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Finding the Longest Increasing Subsequence in Python

Updated: at 03:01 AM

The longest increasing subsequence (LIS) problem is a classic computer science challenge that involves finding the length of the longest subsequence of numbers in a given sequence that are in strictly increasing order. This type of algorithmic puzzle frequently appears in coding interviews and assessments for software engineering or data science roles. Mastering techniques to efficiently solve the LIS problem demonstrates strong analytical thinking and Python coding skills.

This comprehensive guide will provide Python developers with multiple methods and optimized code examples to determine the LIS length for any integer array. We will cover brute force approaches, dynamic programming solutions, and existing Python modules that can calculate the LIS.

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Overview of the Longest Increasing Subsequence Problem

Given an array of n integers, the longest increasing subsequence is the longest set of numbers within that array that are in sorted order from lowest to highest value. The numbers in the LIS do not need to be adjacent in the original array, but they must maintain strictly ascending order.

For example, if the input array is [5, 2, 8, 6, 3, 6, 9, 7], the LIS would be [2, 3, 6, 9] with a length of 4. Note that a sequence like [2, 6, 7] would not qualify as an LIS since 6 and 7 are not in strictly increasing order.

The problem asks us to write a Python program to take an array of integers and efficiently determine the length of the LIS within that array. Being able to optimize the code to find the LIS length, especially for large input sizes, demonstrates strong algorithmic and coding skills.

Brute Force Approach

The most straightforward but inefficient way to find the LIS is using a brute force method that checks all possible subsequences. Here are the general steps for the brute force approach:

  1. Generate all possible subsequences of the input array
  2. Test if each subsequence is increasing
  3. Return the length of the longest increasing subsequence

This involves nesting loops to iterate through the array and recursively generate subsequences. We then need to loop through each subsequence to verify if it is increasing.

Here is an example Python implementation of the brute force method:

import copy

def findLISLength(arr):

  def generateSubsequences(subarr):
    if len(subarr) == 0:
      return [[]]

    subseqs = []

    # Recursive call to get all subsequences of subarr minus first element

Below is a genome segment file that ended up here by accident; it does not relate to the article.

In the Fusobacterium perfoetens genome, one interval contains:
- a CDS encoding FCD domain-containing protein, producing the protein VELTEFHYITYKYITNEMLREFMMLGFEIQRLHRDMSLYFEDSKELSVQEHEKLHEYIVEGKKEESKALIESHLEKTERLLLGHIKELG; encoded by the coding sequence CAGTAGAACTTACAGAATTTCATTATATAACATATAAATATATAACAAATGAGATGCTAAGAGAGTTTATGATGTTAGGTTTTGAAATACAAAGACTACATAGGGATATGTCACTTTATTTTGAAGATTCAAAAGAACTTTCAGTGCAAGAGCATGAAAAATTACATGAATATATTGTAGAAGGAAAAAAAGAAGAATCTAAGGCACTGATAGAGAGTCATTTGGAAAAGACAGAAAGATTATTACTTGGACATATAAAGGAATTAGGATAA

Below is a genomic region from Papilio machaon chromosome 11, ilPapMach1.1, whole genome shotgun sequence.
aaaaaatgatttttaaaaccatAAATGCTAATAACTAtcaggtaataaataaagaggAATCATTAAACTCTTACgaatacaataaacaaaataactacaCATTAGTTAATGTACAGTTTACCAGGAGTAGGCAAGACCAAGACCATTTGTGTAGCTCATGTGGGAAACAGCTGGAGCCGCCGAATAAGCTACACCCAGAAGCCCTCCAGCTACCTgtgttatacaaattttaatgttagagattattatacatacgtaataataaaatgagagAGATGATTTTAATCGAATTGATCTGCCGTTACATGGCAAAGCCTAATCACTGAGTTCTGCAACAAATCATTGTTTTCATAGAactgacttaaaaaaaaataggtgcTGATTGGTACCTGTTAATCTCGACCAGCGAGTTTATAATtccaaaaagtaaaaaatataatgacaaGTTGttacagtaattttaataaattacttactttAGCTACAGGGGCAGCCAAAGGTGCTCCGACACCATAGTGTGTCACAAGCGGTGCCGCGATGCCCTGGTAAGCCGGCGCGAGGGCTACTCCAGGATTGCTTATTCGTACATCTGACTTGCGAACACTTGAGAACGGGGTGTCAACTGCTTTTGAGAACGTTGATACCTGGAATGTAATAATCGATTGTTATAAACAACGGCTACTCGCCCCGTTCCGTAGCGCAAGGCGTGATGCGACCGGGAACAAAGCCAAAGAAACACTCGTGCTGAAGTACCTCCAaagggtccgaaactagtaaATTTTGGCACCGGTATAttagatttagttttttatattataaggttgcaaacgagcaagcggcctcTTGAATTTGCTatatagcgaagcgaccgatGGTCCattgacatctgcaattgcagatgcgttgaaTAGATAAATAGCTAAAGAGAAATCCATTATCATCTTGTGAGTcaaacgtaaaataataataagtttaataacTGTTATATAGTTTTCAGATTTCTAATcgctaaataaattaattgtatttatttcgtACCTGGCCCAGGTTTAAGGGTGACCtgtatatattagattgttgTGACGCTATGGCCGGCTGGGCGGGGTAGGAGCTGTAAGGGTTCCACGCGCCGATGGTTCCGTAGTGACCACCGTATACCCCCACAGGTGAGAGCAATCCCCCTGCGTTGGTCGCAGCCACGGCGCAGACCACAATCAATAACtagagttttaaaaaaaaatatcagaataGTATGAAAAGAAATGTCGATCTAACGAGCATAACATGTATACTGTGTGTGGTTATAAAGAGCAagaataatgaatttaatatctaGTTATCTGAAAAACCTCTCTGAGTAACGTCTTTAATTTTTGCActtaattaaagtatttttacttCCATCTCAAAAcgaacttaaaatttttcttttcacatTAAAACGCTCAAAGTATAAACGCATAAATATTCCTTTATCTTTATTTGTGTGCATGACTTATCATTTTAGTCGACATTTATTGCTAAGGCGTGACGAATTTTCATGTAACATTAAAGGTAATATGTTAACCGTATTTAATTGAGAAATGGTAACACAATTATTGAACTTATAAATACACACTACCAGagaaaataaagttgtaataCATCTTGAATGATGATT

for seq in generateSubsequences(subarr[1:]):
      # Append subsequence without first element

      # Append subsequence with first element
      cp = copy.deepcopy(seq)
      cp.insert(0, subarr[0])

    return subseqs

  subsequences = generateSubsequences(arr)

  maxLength = 1
  for subseq in subsequences:
    if isIncreasing(subseq) and len(subseq) > maxLength:
      maxLength = len(subseq)

  return maxLength

def isIncreasing(array):
  for i in range(len(array)-1):
    if array[i] >= array[i+1]:
      return False
  return True

This brute force approach has a worst case time complexity of O(2n) since we generate all 2n possible subsequences of the input array. This exponential time complexity makes this solution infeasible for larger input sizes.

We need a more optimal solution using techniques like dynamic programming to achieve polynomial time complexity.

Dynamic Programming Solution

Dynamic programming is an effective technique for optimization problems that involve finding the optimal substructure of a larger problem. The key aspects of a dynamic programming solution are:

  1. Breaking the problem down into smaller subproblems
  2. Storing results of subproblems to avoid recalculation
  3. Building up the final solution using previously solved subproblems

For the LIS problem, we can apply dynamic programming as follows:

  1. Iterate through the array, considering each index as the ending element of a candidate LIS
  2. Recursively find the LIS ending at previous indices, storing results in a table
  3. Compare current element with stored LIS lengths to determine if longer LIS is possible
  4. Return the longest LIS found after iterating through the array

Here is an example Python implementation using dynamic programming:

def findLISLength(arr):

  LIS = [1 for _ in range(len(arr))]

  for i in range(1, len(arr)):
    for j in range(i):
      if arr[i] > arr[j]:
        LIS[i] = max(LIS[i], LIS[j] + 1)

  return max(LIS)

This algorithm iterates through the array, considering each index i as a potential ending element for an LIS. It recursively checks smaller indices j to find existing LIS lengths ending at j where arr[j] < arr[i]. By storing these LIS lengths in the LIS table, we avoid recomputing LIS values repeatedly.